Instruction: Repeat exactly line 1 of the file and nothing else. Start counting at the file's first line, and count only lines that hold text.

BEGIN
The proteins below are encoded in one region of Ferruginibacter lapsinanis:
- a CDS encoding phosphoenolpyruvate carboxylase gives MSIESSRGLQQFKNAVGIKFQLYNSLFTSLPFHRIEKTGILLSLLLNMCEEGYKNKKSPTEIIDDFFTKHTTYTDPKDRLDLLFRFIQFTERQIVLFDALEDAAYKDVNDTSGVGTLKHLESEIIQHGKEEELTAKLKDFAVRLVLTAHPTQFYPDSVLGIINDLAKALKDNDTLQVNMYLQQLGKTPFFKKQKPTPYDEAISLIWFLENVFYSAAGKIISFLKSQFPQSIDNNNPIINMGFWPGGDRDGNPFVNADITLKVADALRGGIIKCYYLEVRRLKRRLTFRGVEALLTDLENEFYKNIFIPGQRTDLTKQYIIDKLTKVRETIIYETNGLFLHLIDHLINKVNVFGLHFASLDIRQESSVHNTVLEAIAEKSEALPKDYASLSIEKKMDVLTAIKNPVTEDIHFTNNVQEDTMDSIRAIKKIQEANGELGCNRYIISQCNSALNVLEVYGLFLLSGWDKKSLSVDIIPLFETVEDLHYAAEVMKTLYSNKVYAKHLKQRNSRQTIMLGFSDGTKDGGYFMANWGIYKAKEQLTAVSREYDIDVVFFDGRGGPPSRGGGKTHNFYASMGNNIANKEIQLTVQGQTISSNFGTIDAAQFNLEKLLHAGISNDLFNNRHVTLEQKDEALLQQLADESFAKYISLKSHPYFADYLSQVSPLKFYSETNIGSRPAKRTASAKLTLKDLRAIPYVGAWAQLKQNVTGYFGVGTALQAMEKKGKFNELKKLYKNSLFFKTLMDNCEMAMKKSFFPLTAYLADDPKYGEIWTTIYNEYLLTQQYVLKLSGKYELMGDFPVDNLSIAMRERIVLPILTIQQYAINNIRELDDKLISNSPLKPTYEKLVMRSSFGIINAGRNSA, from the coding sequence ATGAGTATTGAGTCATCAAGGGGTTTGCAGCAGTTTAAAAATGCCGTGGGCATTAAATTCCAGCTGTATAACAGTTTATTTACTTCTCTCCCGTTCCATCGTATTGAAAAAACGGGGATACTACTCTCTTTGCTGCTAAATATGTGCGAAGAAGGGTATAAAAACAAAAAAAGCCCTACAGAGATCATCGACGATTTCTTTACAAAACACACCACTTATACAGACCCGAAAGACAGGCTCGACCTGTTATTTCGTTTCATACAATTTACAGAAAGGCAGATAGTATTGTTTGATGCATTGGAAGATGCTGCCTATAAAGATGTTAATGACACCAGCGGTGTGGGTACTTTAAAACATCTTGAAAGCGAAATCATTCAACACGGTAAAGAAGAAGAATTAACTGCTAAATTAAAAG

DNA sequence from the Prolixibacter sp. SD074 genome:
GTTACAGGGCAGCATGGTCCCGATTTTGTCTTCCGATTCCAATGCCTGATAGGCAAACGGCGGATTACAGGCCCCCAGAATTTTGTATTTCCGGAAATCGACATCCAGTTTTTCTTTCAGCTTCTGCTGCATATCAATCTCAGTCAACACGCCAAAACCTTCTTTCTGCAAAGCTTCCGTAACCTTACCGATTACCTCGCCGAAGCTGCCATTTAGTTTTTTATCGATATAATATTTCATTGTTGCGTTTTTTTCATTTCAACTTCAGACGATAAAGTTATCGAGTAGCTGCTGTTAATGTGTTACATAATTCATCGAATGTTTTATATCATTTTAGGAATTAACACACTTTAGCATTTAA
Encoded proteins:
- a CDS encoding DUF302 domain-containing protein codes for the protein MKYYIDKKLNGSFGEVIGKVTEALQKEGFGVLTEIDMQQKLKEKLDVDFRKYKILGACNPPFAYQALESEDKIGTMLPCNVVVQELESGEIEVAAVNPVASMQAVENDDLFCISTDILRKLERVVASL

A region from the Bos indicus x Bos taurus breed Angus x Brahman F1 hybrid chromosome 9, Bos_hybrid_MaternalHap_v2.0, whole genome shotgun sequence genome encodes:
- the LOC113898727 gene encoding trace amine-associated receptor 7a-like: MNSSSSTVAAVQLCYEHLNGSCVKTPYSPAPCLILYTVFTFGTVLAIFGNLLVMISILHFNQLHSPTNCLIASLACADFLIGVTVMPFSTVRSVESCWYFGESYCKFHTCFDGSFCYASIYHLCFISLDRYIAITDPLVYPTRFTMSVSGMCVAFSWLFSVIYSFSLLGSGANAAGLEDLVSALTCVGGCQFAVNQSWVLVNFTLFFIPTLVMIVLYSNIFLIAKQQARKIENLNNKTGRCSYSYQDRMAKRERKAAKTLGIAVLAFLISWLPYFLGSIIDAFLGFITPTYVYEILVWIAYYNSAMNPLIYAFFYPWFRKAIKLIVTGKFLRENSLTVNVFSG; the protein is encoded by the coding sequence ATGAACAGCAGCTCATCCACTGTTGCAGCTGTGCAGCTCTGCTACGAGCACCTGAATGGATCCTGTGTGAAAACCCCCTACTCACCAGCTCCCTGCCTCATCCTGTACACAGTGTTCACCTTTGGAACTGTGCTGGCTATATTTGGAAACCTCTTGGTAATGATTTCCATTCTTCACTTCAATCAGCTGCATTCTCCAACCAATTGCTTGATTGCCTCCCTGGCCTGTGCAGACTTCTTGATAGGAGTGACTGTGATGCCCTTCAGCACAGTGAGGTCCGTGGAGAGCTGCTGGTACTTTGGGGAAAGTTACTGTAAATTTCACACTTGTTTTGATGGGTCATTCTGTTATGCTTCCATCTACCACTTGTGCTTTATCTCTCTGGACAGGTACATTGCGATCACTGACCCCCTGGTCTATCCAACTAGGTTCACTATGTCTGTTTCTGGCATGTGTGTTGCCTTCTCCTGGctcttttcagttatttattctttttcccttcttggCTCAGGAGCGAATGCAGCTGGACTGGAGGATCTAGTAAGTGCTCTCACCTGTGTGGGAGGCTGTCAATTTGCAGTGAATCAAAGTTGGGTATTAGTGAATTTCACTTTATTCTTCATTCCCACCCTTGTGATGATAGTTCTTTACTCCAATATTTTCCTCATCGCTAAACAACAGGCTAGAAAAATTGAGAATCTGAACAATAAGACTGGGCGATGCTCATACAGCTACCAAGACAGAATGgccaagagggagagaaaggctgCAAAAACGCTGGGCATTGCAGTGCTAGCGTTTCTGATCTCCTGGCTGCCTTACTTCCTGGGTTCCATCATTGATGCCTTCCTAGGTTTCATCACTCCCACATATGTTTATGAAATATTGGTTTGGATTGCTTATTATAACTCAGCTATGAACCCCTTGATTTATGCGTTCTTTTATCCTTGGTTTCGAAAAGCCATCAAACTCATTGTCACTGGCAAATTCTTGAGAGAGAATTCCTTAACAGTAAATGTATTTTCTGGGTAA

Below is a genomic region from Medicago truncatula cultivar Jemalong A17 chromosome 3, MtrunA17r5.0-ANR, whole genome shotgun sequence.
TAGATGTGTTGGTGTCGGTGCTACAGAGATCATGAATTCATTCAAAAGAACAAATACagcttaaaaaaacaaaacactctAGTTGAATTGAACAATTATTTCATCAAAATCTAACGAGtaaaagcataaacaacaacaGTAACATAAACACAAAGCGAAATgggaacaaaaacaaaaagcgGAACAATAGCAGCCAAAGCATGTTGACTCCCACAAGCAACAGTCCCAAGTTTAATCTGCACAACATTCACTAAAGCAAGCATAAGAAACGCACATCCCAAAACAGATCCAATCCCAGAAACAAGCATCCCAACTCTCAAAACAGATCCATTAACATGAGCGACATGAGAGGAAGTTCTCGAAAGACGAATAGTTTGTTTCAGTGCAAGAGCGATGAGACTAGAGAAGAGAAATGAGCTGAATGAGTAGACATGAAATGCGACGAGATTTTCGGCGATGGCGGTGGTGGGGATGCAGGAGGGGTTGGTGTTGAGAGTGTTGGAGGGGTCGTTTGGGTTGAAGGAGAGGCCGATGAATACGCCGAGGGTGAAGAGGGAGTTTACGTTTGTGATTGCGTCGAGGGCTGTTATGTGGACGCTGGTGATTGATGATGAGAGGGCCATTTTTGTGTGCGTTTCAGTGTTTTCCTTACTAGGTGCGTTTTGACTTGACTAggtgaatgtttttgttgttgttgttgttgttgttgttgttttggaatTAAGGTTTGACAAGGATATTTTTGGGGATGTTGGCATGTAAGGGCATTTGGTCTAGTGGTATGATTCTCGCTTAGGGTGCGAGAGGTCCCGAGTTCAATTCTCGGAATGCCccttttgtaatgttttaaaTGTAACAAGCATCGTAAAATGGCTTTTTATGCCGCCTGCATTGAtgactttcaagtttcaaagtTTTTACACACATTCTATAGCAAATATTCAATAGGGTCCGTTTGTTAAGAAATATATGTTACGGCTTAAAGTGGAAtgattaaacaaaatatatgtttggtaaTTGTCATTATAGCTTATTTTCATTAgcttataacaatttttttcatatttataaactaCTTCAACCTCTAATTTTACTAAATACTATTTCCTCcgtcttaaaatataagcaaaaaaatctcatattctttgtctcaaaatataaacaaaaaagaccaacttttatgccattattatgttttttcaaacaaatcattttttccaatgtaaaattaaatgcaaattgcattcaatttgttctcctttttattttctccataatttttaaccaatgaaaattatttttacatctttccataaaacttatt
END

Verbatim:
The proteins below are encoded in one region of Ferruginibacter lapsinanis: